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Experts warn against ‘pulling the encrypted rug’

ICYMI: Here’s a warning, from News agencyOn “pulling up the crypto rug” and how it could lead to more pain in the cryptocurrency markets:

A new type of fraud has emerged in the hype-filled world of cryptocurrency: “pulling the rug.”

The scam, whose name is derived from the phrase “pull the rug,” involves a developer who lures investors into a new cryptocurrency project, then withdraws before the project is built, leaving investors with a worthless coin. It is part of a long history of investment plans.

“This is not just a crypto phenomenon. This is a people phenomenon. Crypto is the newest way to do this,” says Adam Bloomberg, a Houston-based certified financial planner who specializes in digital assets. But cryptocurrencies have their own risks due to loose fundraising regulations and their focus on decentralization.

Cryptocurrency projects often use “smart contracts,” which are agreements that are governed by computer software, rather than the legal system. This setup can come in handy when it reduces transaction costs, but it also leaves little recourse if things don’t work out.

Rug pulls have been particularly common in decentralized finance, or DeFi, projects that aim to disrupt services such as banking and insurance. NFTs, or non-fungible tokens, that provide digital ownership of art and other content, have also participated in rug pulls.

Investors can protect themselves by choosing cryptocurrency projects, making sure to review the code of any new project and verify the identities of the developers.

Rug pulls are more common with new projects that haven’t come under the same scrutiny as more established cryptocurrencies.

Bitcoin has its risks, but countless people around the world have used it and reviewed its inner workings, which are readily available online. Newer projects do not have such a track record, which means that there may be weaknesses that make it possible for their regulators to dump value away from investors and keep it for themselves.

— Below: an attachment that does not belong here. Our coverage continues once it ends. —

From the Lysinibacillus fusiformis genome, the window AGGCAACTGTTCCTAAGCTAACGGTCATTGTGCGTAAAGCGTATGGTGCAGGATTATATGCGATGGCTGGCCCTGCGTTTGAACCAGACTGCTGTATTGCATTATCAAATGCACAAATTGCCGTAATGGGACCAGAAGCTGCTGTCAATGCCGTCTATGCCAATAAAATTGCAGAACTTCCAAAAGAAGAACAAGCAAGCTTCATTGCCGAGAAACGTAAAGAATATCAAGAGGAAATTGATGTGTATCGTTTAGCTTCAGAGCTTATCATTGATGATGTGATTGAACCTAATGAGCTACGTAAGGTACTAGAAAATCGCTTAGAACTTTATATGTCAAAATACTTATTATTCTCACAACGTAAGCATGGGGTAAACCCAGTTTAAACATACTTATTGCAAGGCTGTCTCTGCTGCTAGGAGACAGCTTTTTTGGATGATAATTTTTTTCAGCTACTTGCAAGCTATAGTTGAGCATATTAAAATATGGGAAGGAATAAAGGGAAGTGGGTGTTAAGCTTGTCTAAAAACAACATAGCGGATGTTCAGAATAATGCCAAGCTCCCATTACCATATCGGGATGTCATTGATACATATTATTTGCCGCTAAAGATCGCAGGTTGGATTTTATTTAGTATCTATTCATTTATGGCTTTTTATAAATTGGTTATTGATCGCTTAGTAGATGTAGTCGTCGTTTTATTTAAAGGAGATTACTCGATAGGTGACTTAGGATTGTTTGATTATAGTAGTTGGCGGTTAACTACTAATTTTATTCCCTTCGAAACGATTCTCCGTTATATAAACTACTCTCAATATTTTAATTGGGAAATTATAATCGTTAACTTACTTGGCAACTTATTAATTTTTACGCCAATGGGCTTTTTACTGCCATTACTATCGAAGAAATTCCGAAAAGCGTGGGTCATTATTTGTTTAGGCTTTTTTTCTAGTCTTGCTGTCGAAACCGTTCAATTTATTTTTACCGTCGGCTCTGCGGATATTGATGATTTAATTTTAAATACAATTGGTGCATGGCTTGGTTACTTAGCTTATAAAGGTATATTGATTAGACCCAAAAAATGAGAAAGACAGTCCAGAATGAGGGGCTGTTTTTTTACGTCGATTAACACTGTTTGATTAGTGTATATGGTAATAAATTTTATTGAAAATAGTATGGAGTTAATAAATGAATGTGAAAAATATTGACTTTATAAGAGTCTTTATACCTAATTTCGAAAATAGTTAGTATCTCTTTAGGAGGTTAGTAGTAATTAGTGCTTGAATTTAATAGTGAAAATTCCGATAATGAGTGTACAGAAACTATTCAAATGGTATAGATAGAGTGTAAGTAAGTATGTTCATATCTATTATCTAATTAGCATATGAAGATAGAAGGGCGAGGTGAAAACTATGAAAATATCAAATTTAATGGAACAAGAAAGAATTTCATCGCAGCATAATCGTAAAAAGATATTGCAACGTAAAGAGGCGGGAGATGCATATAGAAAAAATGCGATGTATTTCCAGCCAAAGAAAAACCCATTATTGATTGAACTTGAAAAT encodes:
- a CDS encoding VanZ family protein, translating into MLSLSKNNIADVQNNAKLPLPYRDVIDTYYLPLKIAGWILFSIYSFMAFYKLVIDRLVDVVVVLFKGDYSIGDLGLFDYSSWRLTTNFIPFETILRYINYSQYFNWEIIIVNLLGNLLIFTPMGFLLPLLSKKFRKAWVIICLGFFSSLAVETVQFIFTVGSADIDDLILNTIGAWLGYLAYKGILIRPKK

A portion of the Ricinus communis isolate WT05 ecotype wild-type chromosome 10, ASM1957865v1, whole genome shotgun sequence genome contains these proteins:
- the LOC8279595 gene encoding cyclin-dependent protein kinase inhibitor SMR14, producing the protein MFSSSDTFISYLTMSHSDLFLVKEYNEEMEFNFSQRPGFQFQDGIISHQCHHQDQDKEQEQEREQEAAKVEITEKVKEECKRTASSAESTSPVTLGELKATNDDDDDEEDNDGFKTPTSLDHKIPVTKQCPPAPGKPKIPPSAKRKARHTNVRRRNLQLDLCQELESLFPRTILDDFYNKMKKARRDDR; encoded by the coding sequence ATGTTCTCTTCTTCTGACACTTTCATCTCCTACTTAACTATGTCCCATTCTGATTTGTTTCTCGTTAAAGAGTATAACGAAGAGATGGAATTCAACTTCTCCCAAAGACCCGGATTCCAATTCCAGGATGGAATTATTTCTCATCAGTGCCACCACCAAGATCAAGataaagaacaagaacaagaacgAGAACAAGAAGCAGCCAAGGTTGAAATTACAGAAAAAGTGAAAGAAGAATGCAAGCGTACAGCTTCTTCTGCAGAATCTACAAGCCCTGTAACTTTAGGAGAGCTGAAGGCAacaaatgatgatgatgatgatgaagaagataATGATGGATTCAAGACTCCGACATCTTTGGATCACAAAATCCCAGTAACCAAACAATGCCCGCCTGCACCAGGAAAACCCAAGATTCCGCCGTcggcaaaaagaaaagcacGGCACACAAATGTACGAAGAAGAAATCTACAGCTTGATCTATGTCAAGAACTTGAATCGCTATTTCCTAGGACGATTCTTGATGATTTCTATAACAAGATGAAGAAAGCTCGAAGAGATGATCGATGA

If you’re struggling to break through the hype, one way to find existing projects is to look at centralized exchanges like Binance, Coinbase, and FTX. While the presence of a cryptocurrency on a large exchange in no way guarantees its quality or the possibility of investing in it, these companies often review assets before offering them for sale.

The trade-off of investing primarily in more established assets: While cryptocurrency, in general, has experienced periods of rapid price appreciation, the highest rewards may come from new ventures where the stakes are also higher.

They are often listed on “decentralized exchanges,” which are not dependent on any central authority that would prevent unverified projects from joining.

Rex Highgate, founder of DeFiSafety, a company that reviews projects in the field, says scammers can prey on the fear of getting lost out of rare but true stories of staggering returns. “It’s seductive. People have made a lot of money. It’s a fact,” Hygate says.

“The hope is real, albeit small, that (and therefore) criminal organizations in an organized and regular manner are pulling this rug out.”

The fate of any investment in a cryptocurrency or blockchain project depends on the integrity of the project’s computer code. You may not be a computer programmer, but you should at least understand how the product works before investing in it.

One way to assess a potential investment without succumbing to yourself is to see if it has been audited by a professional organization that is respected in the industry. Projects that get good marks from reviewers often promote the same results.

Some of the biggest red flags in the cryptocurrency world are due to human factors.

While it is not unheard of for people to use pseudonyms in cryptocurrency, reputable developers often have websites and references that can generate their credentials.

But even if you do your homework, there is no guarantee of success. For example, Rugdoc.io, a service that reviews new projects, says it was duped itself into an NFT that was supposed to be a ticket to an event.

Diversification is just as important in cryptocurrencies as anywhere else in finance. Projects can fail due to technical errors or commercial errors, even without malicious intent.

“I assume whatever you invest in is going to have a problem,” says Leah, the founder of Rugdoc.io, who asked that her full name not be used to protect her identity from scammers seeking revenge. “If you plan to fail, and if you don’t, you will have a very good day. If you fail, you probably won’t be ruined.”

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